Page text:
Helium Stockpile Isn't Just Hot AirThe article...

Helium Stockpile Isn't Just Hot Air

The article Aug. 22 about the helium "pork barrel" illustrates an important change that must be made within the federal


government if we are to have our tax money better spent and control the deficit.

This is a prime example of the need for the line-item veto. Although I have not been one of President Clinton's strongest admirers, I do believe he is sincere in his conviction to achieve more fiscal responsibility in the government.


However, when shameless, self-serving and powerful members of Congress such as Rep. Charles Stenholm of Texas recruit a group of weak-thinking novices such as Kweisi Mfume and Albert Wynn of Maryland to blackmail the president by saying, "If you want your bill to pass, you must give this pork," we're never going to solve the deficit problem.

I would appreciate it if someone from the press would publicly ask our two Maryland representatives why they voted for the continuation of this wasteful program.

Just think what the city of Baltimore or the state of Maryland could do with a share of $20 billion over the next five years.

I have always admired Mr. Mfume for the way he has worked his way to the position he now holds. However, he has a responsibility to his constituents in Baltimore. He promised to get funds to help fight crime, poverty, and improve schools.

Instead, he committed a crime; he supported a plan to continue to waste taxpayer money -- in another state, at that.

Douglas C. Burdette Jr.


Business As Usual


. . . We have heard of big deficits at the federal, state and local levels. We have all been told how tough everything is and that the only way out is to sacrifice, which means more taxes on us, the taxpayers. . . .

I recently read an article that reported two extraordinary events . . .

The first concerned the governor's efforts to find (or make) a job for an ex-legislator who bailed out of his bid for a judgeship because of sexual harassment charges. Of course, the fact that he was an unquestioned supporter of the governor's agenda had nothing to do with it.

The second was an across-the-board pay increase granted to state department heads -- more than $3,000 per year for each one. This, of course, was the result of the extraordinary success in statewide education, law enforcement, crime control, cost containment, departmental efficiencies and other exemplary state services.

Your tax money could hardly be better spent to bring cost-of-government under control. Tomorrow, you will be asked to make new sacrifices.

Frederick C. Lange


White Hall

Bargain Grazing

A letter to the editor Aug. 25 from William G. Myers III, representing the National Cattlemen's Association, argues that increasing grazing fees for public lands is bad policy. A few facts should help to illuminate this matter.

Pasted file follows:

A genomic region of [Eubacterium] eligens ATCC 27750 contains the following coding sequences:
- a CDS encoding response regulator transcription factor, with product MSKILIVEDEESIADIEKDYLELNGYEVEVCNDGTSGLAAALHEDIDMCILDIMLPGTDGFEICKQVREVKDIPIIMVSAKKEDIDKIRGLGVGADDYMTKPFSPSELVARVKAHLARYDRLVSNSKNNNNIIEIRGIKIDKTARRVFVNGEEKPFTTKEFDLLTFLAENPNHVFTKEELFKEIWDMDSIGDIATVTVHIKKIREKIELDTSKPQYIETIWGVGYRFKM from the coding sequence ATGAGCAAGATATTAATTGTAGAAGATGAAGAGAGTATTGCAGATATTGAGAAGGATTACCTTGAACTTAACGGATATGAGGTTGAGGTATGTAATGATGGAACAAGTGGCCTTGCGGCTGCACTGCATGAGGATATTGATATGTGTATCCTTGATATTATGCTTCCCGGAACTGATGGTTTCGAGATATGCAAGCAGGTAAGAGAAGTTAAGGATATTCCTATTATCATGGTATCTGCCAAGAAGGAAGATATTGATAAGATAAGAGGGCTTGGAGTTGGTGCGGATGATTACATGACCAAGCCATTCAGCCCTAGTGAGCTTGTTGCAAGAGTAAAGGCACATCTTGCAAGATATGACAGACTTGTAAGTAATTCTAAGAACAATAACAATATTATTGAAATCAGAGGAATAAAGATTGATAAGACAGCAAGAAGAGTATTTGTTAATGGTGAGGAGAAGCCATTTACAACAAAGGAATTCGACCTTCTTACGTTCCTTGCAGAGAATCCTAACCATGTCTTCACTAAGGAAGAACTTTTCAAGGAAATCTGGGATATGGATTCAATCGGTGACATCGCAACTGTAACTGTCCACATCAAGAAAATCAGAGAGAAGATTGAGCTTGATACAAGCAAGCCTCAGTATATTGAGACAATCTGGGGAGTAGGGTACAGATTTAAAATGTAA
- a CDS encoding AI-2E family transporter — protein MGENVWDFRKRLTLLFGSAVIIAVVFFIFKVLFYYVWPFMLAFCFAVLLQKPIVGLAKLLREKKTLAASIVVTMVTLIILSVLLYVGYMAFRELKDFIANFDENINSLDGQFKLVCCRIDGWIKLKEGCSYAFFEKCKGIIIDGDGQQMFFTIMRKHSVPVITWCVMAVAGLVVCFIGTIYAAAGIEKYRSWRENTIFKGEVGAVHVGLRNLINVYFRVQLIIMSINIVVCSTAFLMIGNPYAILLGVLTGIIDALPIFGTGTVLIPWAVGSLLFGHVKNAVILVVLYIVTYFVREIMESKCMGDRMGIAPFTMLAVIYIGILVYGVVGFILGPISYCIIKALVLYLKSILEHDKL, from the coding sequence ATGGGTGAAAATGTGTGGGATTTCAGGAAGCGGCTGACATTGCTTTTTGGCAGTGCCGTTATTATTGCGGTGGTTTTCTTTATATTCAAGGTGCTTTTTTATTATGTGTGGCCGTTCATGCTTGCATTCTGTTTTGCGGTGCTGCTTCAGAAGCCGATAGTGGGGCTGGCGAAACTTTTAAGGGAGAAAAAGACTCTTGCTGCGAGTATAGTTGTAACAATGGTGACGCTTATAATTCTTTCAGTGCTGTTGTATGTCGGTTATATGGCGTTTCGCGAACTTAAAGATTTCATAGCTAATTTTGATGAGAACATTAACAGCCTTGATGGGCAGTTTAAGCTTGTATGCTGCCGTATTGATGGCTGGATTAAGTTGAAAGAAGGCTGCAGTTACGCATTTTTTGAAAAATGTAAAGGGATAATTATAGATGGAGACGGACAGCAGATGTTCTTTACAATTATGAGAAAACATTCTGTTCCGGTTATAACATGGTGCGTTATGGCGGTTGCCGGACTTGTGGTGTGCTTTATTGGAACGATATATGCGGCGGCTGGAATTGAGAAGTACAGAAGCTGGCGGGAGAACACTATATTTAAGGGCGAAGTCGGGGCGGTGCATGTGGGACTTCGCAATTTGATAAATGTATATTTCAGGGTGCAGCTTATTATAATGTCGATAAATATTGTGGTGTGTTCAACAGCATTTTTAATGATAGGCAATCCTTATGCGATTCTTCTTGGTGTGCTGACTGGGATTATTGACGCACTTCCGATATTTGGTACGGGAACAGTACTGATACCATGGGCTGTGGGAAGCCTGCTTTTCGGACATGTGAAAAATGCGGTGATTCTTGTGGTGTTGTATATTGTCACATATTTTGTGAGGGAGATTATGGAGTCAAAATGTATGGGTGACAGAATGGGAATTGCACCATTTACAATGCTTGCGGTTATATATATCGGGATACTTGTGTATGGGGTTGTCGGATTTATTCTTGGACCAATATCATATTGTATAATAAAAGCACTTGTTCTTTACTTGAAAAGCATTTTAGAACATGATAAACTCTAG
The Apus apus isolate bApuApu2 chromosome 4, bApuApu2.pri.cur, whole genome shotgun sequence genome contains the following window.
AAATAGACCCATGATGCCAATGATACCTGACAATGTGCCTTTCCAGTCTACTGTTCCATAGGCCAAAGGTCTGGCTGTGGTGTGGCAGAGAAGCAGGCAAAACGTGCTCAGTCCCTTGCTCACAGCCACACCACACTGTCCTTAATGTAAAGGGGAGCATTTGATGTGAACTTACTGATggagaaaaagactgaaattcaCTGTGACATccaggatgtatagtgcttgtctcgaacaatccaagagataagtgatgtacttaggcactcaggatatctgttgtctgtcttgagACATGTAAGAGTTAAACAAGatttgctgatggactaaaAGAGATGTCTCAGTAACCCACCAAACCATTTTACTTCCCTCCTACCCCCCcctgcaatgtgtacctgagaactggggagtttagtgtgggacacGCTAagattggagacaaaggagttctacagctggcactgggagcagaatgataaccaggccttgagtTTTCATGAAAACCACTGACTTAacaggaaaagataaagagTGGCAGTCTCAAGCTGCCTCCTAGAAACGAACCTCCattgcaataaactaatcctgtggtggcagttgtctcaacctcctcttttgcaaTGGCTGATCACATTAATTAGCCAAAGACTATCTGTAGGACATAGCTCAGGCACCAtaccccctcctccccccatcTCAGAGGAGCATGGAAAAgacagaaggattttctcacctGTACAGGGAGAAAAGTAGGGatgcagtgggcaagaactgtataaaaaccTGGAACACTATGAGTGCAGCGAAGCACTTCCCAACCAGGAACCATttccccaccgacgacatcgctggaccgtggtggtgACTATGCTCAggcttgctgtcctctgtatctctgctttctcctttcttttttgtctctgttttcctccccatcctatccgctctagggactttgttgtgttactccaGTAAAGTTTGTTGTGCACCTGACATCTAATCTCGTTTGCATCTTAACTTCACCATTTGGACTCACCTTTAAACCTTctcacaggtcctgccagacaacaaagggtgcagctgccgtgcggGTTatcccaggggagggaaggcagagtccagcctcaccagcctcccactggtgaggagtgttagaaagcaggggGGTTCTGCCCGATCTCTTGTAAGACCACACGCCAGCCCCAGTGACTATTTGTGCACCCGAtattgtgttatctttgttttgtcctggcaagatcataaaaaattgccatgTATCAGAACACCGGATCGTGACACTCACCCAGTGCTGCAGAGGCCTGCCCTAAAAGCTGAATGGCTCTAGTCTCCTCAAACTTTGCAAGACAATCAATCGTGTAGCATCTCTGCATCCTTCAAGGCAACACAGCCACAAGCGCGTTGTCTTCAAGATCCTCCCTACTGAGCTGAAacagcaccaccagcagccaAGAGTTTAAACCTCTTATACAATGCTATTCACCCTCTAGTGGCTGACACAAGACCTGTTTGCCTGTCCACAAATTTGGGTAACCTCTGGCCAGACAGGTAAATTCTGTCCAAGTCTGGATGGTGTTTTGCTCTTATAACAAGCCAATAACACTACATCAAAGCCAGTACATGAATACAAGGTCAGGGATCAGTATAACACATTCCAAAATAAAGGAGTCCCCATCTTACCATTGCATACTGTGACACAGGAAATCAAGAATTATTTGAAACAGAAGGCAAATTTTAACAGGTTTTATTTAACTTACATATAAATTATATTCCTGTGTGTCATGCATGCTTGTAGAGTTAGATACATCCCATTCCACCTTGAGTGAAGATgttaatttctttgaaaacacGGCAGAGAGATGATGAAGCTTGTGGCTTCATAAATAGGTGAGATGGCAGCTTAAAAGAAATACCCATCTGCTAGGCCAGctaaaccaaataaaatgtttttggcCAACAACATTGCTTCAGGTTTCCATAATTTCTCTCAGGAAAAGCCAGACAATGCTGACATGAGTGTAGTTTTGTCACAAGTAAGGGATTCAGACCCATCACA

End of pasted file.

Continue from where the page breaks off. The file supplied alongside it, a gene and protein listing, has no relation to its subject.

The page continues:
Western public federal lands supply only about 2 percent of all livestock forage used in this country. The fee for grazing a cow for a month is now only $1.97, and if that were increased by 130 percent it would be $4.53. The going rate for grazing a cow for a month on private land is $9.22.

Congressional estimates are that the Bureau of Land Management loses about $110 million each year on cattle grazing operations and that doesn't include environmental damage. Cattle grazing destroys vital riparian areas, turning streams into barren gullies in violation of existing laws and the grazing permits themselves.

It may be true that the rate increase will force some to abandon cattle-raising operations. Maybe, but if so it will be very marginal ones. . . .


The claim that the fee increase will cost the federal government money is pure Alice in Wonderland reasoning. Why would new land managers be required to replace ranchers? The land managed itself for many millennium before ranchers came on the scene. Let alone it will recover -- as that which has been barred to cattle grazers has -- over time. . . .

The statement that Western public lands are in better shape now than at any time in this century is true only because cattlemen are improving the lands, reluctantly, in response to recent laws. But it begs the question: What was the condition of the land before cattlemen came on the scene -- well over a century ago?

If cattlemen do not want the subsidy -- which they now receive in below-market grazing fees -- and want to pay a fair price for Western public lands forage, they should gladly pay the new fee, which is still below the fair market value of the forage. I doubt that a single cattleman would agree to sell forage at a loss year after year as the taxpayers are currently being forced to do.

J. Wayne Ruddock